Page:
State media said that 12 people died in the violence and 42 were injured in what was rare attack on the Iranian capital, lasting five hours. Iran’s Revolutionary Guard has blamed the attack on regional rival Saudi Arabia.
Parliament was in session when four gunmen wielding Kalashnikov rifles stormed the building early on Wednesday, detonating a suicide bomb. Politicians and other staff remained trapped inside, and at least four people were taken hostage, Tasnim news agency said.
A short clip purportedly filmed by the assailants and released by the Isis-linked news agency Amaq shows the injured or dead body of a man in business attire lying on the floor of an office as a man with an assault rifle walks past.
The fighters can be heard shouting in Arabic, rather than Farsi, as gunshots ring out and alarms go off in the background. “Oh God, thank you... Do you think we will leave? No! We will remain, God willing,” one of them says, parroting a slogan popularised by Isis spokesperson Abu Mohammad al-Adnani, who was killed in Syria last year.
Sporadic gunfire could be heard as security services swarmed around parliamentØs entrances before the interior ministry declared that the assailants had been killed on Wednesday afternoon.
Iran’s deputy interior minister Mohammad Hossein Zolfaghari said security forces had managed to surround the attackers, who originally entered parliament’s main gate dressed as women before they opened fire, shooting them dead in a tense stand off.
At least one security guard died in two suicide bombings at the tomb of Ayatollah Ruhollah Khomeini, the leader of the 1979 Islamic revolution, which was attacked by four more gunmen.
“Some coward terrorists infiltrated one of the buildings of parliament. They were confronted. It was not a major issue. Our security forces have taken necessary steps,” parliament speaker Ali Larijani said in an open session broadcast live by state TV.
The intelligence ministry said security forces had arrested another “terrorist team” planning a third attack, but did not give further details.
Isis is at war with Iran-backed forces in Syria and Iraq, and views Shia Islam as heretical. In recent months there has been a marked step-up in propaganda targeting majority-Shia Iran on the militant Sunni group's news networks, as well as messaging in Persian aimed at recruiting Iranian Sunnis.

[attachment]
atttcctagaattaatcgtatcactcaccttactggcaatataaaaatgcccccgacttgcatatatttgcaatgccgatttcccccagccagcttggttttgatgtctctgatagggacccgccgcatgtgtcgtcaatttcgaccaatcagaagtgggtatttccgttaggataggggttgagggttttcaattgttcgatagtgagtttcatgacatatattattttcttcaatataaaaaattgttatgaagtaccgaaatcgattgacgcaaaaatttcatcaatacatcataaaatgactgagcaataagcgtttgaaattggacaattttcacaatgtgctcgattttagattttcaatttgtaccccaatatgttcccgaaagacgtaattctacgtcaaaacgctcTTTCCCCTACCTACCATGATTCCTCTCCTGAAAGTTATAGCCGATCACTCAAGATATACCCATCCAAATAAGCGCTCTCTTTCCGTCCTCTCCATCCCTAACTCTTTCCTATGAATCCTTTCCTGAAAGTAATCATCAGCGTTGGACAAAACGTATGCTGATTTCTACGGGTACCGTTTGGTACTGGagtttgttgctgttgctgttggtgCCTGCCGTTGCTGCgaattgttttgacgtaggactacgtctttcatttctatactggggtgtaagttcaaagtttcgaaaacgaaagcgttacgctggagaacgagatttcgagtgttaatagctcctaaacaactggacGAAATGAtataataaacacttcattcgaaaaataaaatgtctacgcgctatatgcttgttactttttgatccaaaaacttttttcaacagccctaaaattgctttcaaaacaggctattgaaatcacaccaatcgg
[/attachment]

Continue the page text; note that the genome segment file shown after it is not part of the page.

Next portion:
Analyst Charlie Winter said Isis’s claim, which appeared on the group's official newswire Amaq, had “massive implications” for the region.
“An attack like this could provoke disproportionate counter-terror response in Iran. Iranian officials will be called on to step up intervention in Iraq-Syria big time. If this happens, a more intense ‘Sunni war against Shia Islam’ will pour petrol on [Isis’s] ideological fire,” the research fellow at the International Centre for the Study of Radicalisation at King’s College London added.
“This terrorist attack happened only a week after the meeting between the US president [Donald Trump] and the backward [Saudi] leaders who support terrorists. The fact that [Isis] has claimed responsibility proves that they were involved in the brutal attack,” a statement from Iran's religious Revolutionary Guards said. Saudi Foreign Minister Adel Al-Jubeir, speaking in Berlin, said there is no evidence Saudi extremists were involved.
Tensions are running particularly high in the region following Saudi Arabia and other Sunni powers’ decision to cut ties with Qatar on Monday, accusing it of backing Tehran and militant groups.
The attacks took place less than a month after the re-election of President Hassan Rouhani, a moderate, whose landslide victory defeated candidates supported by the hardline clergy and the Islamic Revolutionary Guard Corps (IRGC), which is responsible for national security.
“The atmosphere is tense. It is a blow to Rouhani. How can four armed men enter the parliament, where a very tight security has always been in place,” a senior official, who asked not to be named, told Reuters.
Dina Esfandiary, a MacArthur fellow at the Centre for Science and Security Studies at King’s College London, said that although Iran has a good track record at foiling previous attacks, the incidents in Tehran would be welcomed by Isis supporters.
“It is indeed a boost to Isis morale, especially given that it’s the first successful attack in Iran, and it will help distract operatives from the losing effort in Iraq,” she said.
Isis has called for for increased attacks on unbelievers during Ramadan, during which it says the rewards for jihad in heaven are multiplied.
Wednesday’s events in Tehran mark the fourth major attack worldwide claimed by the group since the holy month began on 27 May.
The car-ramming and stabbings in London Bridge, bombing of an ice cream shop in Baghdad and storming of a casino in Manila have all been claimed by Isis, as well as the attack on an Ariana Grande concert in Manchester on 22 May.
A further suicide truck bombing in Kabul last week killed at least 90 people, although no claim of responsibility has been made. The Afghan intelligence services believe a wing of the Taliban is to blame.
Experts believe it will increasingly turn towards insurgency and terror tactics around the world to prove its enduring legitimacy.
Reuters contributed to this reportReuse content